A return to the achievements of early cinematography gathered momentum in the latter part of the 20th century and is continuing now in several directions. Critics point to a genetic relationship between contemporary auteur films and the cinema avant-garde of the 1920s and the 1930s. Some black-and-white films with pointedly expressive gestures, inter-titles instead of dialogs and other artistic features of the early days are stylizations of silent films. Closely linked to it is video art, an avant-garde trend in contemporary art which focuses on bold visual experiments. Video artists do not only borrow the aesthetics of early cinema but also subject it to post-modernist interpretation by citing and making parodies of certain films. One way of citing silent films is VeeJay-ing – video accompaniment to music concerts in real time using special software which adds various effects to ready footage. Moreover, some synthetic genres are starting to appear, such as cinema concerts (shows of silent films to the accompaniment of live music) and media, or audiovisual, performances, in which silent films are one element in a fusion of several arts.
By establishing communication among researchers, representatives of cinema funds and private collectors from across the world helped retrieve and properly register silent films that were deemed lost. The fall of the political regime in the post-Soviet space opened access to archival materials, and the world's film treasury was expanded with the additions of previously banned films. Using computer technology, films began to be restored and digitized. However, specialized silent film festivals, which have been growing in Europe and America since the 1980s, remain a unique format for presenting and promoting the significant contribution of silent films to the development of contemporary cinema.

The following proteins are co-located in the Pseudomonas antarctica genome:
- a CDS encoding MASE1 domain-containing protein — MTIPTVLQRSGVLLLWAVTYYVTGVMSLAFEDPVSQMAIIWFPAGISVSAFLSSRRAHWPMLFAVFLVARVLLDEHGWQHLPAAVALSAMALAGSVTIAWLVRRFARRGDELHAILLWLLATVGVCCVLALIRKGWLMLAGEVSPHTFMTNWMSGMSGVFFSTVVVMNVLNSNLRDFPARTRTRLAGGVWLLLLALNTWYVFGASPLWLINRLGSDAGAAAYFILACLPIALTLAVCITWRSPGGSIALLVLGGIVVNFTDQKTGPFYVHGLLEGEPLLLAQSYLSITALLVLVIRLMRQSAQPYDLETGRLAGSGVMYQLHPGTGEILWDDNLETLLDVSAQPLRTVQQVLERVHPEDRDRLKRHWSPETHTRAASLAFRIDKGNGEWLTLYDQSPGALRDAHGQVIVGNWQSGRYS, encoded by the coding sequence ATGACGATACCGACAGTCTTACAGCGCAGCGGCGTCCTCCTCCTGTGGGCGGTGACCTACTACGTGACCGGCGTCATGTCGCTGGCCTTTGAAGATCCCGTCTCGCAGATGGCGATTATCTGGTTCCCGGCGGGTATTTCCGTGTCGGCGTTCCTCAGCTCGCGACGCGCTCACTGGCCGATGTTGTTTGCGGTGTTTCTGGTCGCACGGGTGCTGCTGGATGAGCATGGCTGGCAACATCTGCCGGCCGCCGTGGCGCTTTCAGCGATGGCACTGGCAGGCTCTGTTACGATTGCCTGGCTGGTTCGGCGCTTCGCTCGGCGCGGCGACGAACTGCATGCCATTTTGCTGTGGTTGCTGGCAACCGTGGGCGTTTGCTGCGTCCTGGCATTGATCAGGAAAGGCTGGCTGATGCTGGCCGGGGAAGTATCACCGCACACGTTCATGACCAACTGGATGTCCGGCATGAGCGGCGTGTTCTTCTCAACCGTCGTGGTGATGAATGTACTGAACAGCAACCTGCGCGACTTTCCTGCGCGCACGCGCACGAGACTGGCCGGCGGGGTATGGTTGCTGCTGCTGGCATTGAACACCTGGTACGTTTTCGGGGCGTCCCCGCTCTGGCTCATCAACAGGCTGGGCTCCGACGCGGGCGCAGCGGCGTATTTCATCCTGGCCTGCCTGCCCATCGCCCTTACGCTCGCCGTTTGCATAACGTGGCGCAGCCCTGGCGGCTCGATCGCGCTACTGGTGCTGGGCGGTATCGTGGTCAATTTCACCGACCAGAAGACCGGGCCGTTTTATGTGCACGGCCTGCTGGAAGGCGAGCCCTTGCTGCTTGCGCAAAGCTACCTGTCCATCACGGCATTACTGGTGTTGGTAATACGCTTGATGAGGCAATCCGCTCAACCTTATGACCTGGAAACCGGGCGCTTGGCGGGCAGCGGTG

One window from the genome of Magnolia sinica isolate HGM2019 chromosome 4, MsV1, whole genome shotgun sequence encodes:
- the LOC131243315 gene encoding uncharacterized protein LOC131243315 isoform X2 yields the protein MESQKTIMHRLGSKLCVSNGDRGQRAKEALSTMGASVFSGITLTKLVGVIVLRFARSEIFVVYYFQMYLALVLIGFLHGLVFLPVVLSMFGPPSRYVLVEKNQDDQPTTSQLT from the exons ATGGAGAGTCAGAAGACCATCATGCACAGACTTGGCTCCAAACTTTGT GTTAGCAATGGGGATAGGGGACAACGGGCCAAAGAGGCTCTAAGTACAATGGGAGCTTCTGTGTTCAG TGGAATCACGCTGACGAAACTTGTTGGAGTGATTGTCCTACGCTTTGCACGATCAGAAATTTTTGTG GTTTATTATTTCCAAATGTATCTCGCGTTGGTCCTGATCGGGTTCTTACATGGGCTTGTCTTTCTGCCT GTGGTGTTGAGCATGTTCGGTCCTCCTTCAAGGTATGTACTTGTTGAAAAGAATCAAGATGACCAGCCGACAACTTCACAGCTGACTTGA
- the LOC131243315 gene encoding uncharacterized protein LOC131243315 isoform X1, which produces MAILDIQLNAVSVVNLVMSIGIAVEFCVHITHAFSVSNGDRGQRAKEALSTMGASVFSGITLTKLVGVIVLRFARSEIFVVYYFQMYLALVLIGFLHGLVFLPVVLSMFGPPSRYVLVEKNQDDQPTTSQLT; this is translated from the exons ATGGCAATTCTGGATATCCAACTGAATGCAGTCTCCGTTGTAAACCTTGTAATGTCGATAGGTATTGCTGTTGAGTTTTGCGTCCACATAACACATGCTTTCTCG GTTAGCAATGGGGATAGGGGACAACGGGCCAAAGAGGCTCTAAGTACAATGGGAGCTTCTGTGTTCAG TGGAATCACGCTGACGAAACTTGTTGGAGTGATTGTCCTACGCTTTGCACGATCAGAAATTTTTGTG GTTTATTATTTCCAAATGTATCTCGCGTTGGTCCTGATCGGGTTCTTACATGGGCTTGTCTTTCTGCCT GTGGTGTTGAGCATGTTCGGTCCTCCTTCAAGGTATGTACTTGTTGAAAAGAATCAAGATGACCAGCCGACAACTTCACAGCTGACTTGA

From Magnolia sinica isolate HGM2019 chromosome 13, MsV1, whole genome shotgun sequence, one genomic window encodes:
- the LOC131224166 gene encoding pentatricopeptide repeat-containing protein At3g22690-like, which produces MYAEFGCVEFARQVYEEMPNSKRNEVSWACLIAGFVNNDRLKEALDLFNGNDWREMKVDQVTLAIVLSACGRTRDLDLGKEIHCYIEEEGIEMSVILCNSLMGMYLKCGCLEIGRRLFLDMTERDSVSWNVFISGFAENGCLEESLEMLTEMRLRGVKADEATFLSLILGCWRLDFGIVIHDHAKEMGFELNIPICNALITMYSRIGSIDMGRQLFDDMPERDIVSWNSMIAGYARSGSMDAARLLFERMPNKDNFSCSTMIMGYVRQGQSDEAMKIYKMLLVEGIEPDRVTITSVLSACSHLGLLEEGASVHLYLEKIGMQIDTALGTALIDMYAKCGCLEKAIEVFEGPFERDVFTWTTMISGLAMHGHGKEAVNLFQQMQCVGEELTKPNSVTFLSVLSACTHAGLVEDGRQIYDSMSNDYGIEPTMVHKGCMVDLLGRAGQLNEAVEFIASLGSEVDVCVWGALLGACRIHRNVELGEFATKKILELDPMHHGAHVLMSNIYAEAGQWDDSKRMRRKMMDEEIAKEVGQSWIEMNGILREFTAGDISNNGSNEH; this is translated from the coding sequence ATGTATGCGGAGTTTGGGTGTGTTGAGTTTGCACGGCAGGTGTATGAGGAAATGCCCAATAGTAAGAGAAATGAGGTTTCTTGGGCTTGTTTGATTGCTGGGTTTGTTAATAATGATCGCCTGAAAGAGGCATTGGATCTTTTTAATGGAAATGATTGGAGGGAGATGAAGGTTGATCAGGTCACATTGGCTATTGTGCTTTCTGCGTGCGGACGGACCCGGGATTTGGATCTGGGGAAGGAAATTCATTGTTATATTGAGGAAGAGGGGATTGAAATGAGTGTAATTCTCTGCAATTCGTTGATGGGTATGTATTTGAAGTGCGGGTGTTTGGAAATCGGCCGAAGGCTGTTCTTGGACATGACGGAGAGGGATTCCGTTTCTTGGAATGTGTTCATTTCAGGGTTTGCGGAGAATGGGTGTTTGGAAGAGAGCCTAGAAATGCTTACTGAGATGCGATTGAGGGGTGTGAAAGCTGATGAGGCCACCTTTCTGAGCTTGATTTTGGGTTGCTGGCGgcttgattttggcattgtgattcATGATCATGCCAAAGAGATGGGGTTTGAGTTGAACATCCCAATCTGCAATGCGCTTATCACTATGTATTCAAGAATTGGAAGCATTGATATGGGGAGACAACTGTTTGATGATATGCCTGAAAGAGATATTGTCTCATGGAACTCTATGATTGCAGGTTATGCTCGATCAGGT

DOWN UKRAINIAN PATHS
Ukraine’s first silent film festivals were held in Kyiv in 2001 and 2003 through the efforts of Western European embassies. However, a true explosion of interest in silent films came in 2010-11. For two years now, Ivano-Frankivsk has hosted the Old Films in a New Way festival. “The idea is to combine the classics of silent cinematography with contemporary music and video art,” Roman Ros, the organizer and a musician, explains. In 2010, the Foundation Center for Contemporary Art launched the Archive of Ukrainian Media Art project in Kyiv. Concurrently, Kyiv hosted the VAU-Fest International Video Art and Short Film Festival. This year it featured retrospective shows of foreign festivals, the Cinema Avant-Garde and Contemporary Video Art multimedia presentation and an audiovisual performance which combined silent film footage with experimental films submitted for the competition, as well as VeeJay-ing and electronic music.
Odesa picked up the baton and reached back to the origins of cinema. It was in Odesa that Yosyp Tymchenko crafted a prototype of the movie camera, two years ahead of the Lumière brothers, and presented the first two films, one showing rapidly moving horsemen and the other one spear throwing. In 1907, private cinema factories actively produced films there, and the Odesa Film Studio was established in 1919.
In 2010, two large-scale projects were launched: the Odesa International Film Festival and its accompanying “Silent Nights. Ukrainian Silent Films” festival, a special program completely dedicated to silent films. A fully restored version of Fritz Lang’s antiutopia Metropolis (1927) and the Georgeі Méliès Show were presented in the music interpretation composed by the direct descendants of “the father of special effects.”
Fritz Lang Metropolis (1927)